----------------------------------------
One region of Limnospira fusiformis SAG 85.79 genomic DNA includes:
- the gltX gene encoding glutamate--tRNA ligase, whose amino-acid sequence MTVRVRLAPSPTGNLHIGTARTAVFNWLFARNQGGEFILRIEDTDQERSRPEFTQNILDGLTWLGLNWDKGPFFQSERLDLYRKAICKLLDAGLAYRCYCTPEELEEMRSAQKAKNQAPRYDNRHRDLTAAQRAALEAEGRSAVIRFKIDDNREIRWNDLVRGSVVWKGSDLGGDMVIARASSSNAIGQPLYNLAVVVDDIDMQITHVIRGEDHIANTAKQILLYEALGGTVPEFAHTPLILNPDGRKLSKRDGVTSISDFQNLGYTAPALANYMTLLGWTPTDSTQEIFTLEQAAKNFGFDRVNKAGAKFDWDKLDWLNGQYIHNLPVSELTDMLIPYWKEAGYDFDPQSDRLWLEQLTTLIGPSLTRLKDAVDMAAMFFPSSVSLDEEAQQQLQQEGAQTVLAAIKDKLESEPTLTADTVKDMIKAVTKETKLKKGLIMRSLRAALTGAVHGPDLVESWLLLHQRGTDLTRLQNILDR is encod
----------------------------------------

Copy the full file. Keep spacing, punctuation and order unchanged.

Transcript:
One region of Limnospira fusiformis SAG 85.79 genomic DNA includes:
- the gltX gene encoding glutamate--tRNA ligase, whose amino-acid sequence MTVRVRLAPSPTGNLHIGTARTAVFNWLFARNQGGEFILRIEDTDQERSRPEFTQNILDGLTWLGLNWDKGPFFQSERLDLYRKAICKLLDAGLAYRCYCTPEELEEMRSAQKAKNQAPRYDNRHRDLTAAQRAALEAEGRSAVIRFKIDDNREIRWNDLVRGSVVWKGSDLGGDMVIARASSSNAIGQPLYNLAVVVDDIDMQITHVIRGEDHIANTAKQILLYEALGGTVPEFAHTPLILNPDGRKLSKRDGVTSISDFQNLGYTAPALANYMTLLGWTPTDSTQEIFTLEQAAKNFGFDRVNKAGAKFDWDKLDWLNGQYIHNLPVSELTDMLIPYWKEAGYDFDPQSDRLWLEQLTTLIGPSLTRLKDAVDMAAMFFPSSVSLDEEAQQQLQQEGAQTVLAAIKDKLESEPTLTADTVKDMIKAVTKETKLKKGLIMRSLRAALTGAVHGPDLVESWLLLHQRGTDLTRLQNILDR is encod